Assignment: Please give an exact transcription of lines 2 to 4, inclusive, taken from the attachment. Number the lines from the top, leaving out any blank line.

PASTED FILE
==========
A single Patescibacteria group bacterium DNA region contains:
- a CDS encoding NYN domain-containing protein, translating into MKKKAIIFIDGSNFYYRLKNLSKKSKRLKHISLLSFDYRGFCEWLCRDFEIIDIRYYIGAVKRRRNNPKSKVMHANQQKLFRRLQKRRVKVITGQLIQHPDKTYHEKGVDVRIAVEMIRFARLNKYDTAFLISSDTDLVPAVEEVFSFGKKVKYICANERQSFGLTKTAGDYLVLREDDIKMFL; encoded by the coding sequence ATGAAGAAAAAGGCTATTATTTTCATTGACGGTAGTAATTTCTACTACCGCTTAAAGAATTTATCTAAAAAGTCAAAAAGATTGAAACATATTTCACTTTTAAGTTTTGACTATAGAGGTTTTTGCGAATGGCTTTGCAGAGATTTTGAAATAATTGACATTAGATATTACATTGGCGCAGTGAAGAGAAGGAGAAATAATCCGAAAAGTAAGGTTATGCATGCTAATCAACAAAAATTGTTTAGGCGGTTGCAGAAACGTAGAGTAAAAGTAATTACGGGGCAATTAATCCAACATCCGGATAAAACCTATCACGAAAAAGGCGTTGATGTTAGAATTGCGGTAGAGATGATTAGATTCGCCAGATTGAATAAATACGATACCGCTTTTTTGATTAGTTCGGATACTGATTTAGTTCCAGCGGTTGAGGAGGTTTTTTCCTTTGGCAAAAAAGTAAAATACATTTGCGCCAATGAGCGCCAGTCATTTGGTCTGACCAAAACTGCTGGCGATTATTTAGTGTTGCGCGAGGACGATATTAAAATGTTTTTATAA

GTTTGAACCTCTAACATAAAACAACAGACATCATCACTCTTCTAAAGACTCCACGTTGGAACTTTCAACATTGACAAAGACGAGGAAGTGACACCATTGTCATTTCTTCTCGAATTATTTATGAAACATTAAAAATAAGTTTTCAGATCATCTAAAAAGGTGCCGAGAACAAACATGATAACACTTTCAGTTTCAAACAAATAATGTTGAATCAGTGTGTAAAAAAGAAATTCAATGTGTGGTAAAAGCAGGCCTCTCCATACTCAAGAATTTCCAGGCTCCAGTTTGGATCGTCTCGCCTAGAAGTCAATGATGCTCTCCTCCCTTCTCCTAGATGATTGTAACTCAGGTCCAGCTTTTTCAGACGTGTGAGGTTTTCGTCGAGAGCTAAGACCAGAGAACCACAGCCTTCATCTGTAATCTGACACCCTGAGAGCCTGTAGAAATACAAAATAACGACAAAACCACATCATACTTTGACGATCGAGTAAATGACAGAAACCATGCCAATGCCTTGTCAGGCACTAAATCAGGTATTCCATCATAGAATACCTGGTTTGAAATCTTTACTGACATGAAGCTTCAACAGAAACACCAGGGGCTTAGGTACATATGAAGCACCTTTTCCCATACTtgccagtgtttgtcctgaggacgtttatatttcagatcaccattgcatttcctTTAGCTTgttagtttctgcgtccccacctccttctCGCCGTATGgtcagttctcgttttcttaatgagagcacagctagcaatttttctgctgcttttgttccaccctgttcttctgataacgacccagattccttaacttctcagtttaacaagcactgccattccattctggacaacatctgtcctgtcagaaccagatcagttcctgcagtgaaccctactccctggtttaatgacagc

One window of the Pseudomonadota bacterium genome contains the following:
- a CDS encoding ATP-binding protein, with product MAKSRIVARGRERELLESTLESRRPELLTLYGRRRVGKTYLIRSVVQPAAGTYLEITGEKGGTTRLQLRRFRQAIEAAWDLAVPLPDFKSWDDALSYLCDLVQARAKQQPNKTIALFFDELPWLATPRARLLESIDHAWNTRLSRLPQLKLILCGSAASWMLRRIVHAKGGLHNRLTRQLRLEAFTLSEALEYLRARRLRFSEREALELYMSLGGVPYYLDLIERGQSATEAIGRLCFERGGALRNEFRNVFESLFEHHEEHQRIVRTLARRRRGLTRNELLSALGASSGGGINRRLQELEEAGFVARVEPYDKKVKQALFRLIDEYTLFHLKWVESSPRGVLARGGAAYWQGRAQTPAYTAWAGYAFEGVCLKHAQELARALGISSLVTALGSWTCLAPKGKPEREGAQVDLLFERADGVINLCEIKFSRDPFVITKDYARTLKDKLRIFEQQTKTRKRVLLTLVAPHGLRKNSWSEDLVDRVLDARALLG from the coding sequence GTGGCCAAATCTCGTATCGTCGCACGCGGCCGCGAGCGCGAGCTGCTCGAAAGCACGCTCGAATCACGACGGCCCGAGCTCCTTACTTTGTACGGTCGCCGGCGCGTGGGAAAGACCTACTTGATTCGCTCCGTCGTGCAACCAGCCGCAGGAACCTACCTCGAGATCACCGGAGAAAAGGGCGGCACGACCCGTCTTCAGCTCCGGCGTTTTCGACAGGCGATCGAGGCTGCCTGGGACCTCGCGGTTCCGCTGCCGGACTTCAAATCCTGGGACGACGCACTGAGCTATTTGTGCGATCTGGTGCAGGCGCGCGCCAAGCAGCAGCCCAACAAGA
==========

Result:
- a CDS encoding NYN domain-containing protein, translating into MKKKAIIFIDGSNFYYRLKNLSKKSKRLKHISLLSFDYRGFCEWLCRDFEIIDIRYYIGAVKRRRNNPKSKVMHANQQKLFRRLQKRRVKVITGQLIQHPDKTYHEKGVDVRIAVEMIRFARLNKYDTAFLISSDTDLVPAVEEVFSFGKKVKYICANERQSFGLTKTAGDYLVLREDDIKMFL; encoded by the coding sequence ATGAAGAAAAAGGCTATTATTTTCATTGACGGTAGTAATTTCTACTACCGCTTAAAGAATTTATCTAAAAAGTCAAAAAGATTGAAACATATTTCACTTTTAAGTTTTGACTATAGAGGTTTTTGCGAATGGCTTTGCAGAGATTTTGAAATAATTGACATTAGATATTACATTGGCGCAGTGAAGAGAAGGAGAAATAATCCGAAAAGTAAGGTTATGCATGCTAATCAACAAAAATTGTTTAGGCGGTTGCAGAAACGTAGAGTAAAAGTAATTACGGGGCAATTAATCCAACATCCGGATAAAACCTATCACGAAAAAGGCGTTGATGTTAGAATTGCGGTAGAGATGATTAGATTCGCCAGATTGAATAAATACGATACCGCTTTTTTGATTAGTTCGGATACTGATTTAGTTCCAGCGGTTGAGGAGGTTTTTTCCTTTGGCAAAAAAGTAAAATACATTTGCGCCAATGAGCGCCAGTCATTTGGTCTGACCAAAACTGCTGGCGATTATTTAGTGTTGCGCGAGGACGATATTAAAATGTTTTTATAA

GTTTGAACCTCTAACATAAAACAACAGACATCATCACTCTTCTAAAGACTCCACGTTGGAACTTTCAACATTGACAAAGACGAGGAAGTGACACCATTGTCATTTCTTCTCGAATTATTTATGAAACATTAAAAATAAGTTTTCAGATCATCTAAAAAGGTGCCGAGAACAAACATGATAACACTTTCAGTTTCAAACAAATAATGTTGAATCAGTGTGTAAAAAAGAAATTCAATGTGTGGTAAAAGCAGGCCTCTCCATACTCAAGAATTTCCAGGCTCCAGTTTGGATCGTCTCGCCTAGAAGTCAATGATGCTCTCCTCCCTTCTCCTAGATGATTGTAACTCAGGTCCAGCTTTTTCAGACGTGTGAGGTTTTCGTCGAGAGCTAAGACCAGAGAACCACAGCCTTCATCTGTAATCTGACACCCTGAGAGCCTGTAGAAATACAAAATAACGACAAAACCACATCATACTTTGACGATCGAGTAAATGACAGAAACCATGCCAATGCCTTGTCAGGCACTAAATCAGGTATTCCATCATAGAATACCTGGTTTGAAATCTTTACTGACATGAAGCTTCAACAGAAACACCAGGGGCTTAGGTACATATGAAGCACCTTTTCCCATACTtgccagtgtttgtcctgaggacgtttatatttcagatcaccattgcatttcctTTAGCTTgttagtttctgcgtccccacctccttctCGCCGTATGgtcagttctcgttttcttaatgagagcacagctagcaatttttctgctgcttttgttccaccctgttcttctgataacgacccagattccttaacttctcagtttaacaagcactgccattccattctggacaacatctgtcctgtcagaaccagatcagttcctgcagtgaaccctactccctggtttaatgacagc

One window of the Pseudomonadota bacterium genome contains the following: